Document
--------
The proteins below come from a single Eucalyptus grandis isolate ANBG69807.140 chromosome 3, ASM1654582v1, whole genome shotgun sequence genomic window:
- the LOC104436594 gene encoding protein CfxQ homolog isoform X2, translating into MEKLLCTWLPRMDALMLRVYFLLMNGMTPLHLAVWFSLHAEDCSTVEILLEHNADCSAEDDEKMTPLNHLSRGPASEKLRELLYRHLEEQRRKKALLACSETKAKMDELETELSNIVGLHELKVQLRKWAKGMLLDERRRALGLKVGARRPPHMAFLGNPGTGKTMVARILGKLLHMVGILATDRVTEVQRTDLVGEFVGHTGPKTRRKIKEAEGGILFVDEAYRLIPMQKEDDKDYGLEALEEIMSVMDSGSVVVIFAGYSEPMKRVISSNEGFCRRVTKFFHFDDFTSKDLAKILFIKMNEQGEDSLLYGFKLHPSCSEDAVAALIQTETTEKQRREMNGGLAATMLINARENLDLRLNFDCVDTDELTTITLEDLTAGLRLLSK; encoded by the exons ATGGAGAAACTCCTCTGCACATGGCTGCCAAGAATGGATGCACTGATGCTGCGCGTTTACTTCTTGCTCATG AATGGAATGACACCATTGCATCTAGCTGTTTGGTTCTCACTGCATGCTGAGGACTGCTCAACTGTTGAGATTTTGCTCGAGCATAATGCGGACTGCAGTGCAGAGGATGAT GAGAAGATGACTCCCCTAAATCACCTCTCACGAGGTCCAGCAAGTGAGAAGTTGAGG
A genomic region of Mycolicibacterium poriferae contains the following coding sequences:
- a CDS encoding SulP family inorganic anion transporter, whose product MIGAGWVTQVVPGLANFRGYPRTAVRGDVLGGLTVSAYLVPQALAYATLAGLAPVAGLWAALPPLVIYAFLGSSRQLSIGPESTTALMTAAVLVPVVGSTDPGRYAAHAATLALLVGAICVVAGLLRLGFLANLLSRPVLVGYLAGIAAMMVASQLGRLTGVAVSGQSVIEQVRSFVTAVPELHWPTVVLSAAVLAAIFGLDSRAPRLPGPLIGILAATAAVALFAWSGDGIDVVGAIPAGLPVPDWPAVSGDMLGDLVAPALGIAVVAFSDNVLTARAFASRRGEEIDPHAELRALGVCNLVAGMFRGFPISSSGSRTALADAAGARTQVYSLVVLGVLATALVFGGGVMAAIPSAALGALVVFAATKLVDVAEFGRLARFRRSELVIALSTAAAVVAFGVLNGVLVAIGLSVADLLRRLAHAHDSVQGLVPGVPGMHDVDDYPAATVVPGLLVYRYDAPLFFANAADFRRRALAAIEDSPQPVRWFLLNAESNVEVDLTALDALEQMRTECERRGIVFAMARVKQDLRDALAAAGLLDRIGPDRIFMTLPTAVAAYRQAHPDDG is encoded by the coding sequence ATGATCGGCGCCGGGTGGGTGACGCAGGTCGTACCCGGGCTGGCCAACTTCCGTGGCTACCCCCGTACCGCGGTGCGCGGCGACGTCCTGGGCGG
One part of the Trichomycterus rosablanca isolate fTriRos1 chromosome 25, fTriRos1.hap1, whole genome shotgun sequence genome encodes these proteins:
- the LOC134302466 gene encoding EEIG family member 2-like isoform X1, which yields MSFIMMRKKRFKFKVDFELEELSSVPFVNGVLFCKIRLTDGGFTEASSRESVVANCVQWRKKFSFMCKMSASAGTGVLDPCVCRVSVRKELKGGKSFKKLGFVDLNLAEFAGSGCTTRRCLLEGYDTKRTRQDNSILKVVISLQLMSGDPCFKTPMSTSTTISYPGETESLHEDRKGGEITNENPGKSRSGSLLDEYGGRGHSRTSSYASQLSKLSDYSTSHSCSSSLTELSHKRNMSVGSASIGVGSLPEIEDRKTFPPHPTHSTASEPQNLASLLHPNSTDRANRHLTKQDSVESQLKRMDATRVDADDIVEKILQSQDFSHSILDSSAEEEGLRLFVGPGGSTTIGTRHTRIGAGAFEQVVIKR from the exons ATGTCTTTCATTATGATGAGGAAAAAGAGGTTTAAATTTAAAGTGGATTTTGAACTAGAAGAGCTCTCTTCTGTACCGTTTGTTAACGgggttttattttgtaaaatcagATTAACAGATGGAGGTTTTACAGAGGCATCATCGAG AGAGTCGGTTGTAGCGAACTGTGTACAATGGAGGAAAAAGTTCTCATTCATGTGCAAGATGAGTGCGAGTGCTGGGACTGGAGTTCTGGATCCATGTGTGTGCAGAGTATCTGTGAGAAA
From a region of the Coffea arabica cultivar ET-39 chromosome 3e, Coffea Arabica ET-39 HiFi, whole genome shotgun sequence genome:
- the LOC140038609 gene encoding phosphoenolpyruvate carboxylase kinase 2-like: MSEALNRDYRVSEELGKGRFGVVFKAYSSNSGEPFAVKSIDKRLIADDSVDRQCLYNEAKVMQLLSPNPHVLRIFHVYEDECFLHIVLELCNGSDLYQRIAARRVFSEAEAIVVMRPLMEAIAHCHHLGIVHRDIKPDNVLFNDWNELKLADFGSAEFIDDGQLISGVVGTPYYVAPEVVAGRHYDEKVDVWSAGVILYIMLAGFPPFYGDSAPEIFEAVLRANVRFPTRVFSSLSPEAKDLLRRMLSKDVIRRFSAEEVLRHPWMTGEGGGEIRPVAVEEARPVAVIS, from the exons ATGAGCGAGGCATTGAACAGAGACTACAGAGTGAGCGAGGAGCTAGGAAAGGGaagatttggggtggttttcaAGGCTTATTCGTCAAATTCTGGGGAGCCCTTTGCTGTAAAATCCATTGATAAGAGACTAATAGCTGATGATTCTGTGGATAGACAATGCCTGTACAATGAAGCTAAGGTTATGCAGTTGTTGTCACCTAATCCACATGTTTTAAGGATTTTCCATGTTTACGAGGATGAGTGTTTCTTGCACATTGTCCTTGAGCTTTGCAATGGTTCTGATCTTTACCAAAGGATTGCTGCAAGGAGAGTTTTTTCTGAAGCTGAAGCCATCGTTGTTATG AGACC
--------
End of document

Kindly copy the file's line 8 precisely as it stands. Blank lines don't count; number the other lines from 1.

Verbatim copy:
- the LOC140038609 gene encoding phosphoenolpyruvate carboxylase kinase 2-like: MSEALNRDYRVSEELGKGRFGVVFKAYSSNSGEPFAVKSIDKRLIADDSVDRQCLYNEAKVMQLLSPNPHVLRIFHVYEDECFLHIVLELCNGSDLYQRIAARRVFSEAEAIVVMRPLMEAIAHCHHLGIVHRDIKPDNVLFNDWNELKLADFGSAEFIDDGQLISGVVGTPYYVAPEVVAGRHYDEKVDVWSAGVILYIMLAGFPPFYGDSAPEIFEAVLRANVRFPTRVFSSLSPEAKDLLRRMLSKDVIRRFSAEEVLRHPWMTGEGGGEIRPVAVEEARPVAVIS, from the exons ATGAGCGAGGCATTGAACAGAGACTACAGAGTGAGCGAGGAGCTAGGAAAGGGaagatttggggtggttttcaAGGCTTATTCGTCAAATTCTGGGGAGCCCTTTGCTGTAAAATCCATTGATAAGAGACTAATAGCTGATGATTCTGTGGATAGACAATGCCTGTACAATGAAGCTAAGGTTATGCAGTTGTTGTCACCTAATCCACATGTTTTAAGGATTTTCCATGTTTACGAGGATGAGTGTTTCTTGCACATTGTCCTTGAGCTTTGCAATGGTTCTGATCTTTACCAAAGGATTGCTGCAAGGAGAGTTTTTTCTGAAGCTGAAGCCATCGTTGTTATG AGACC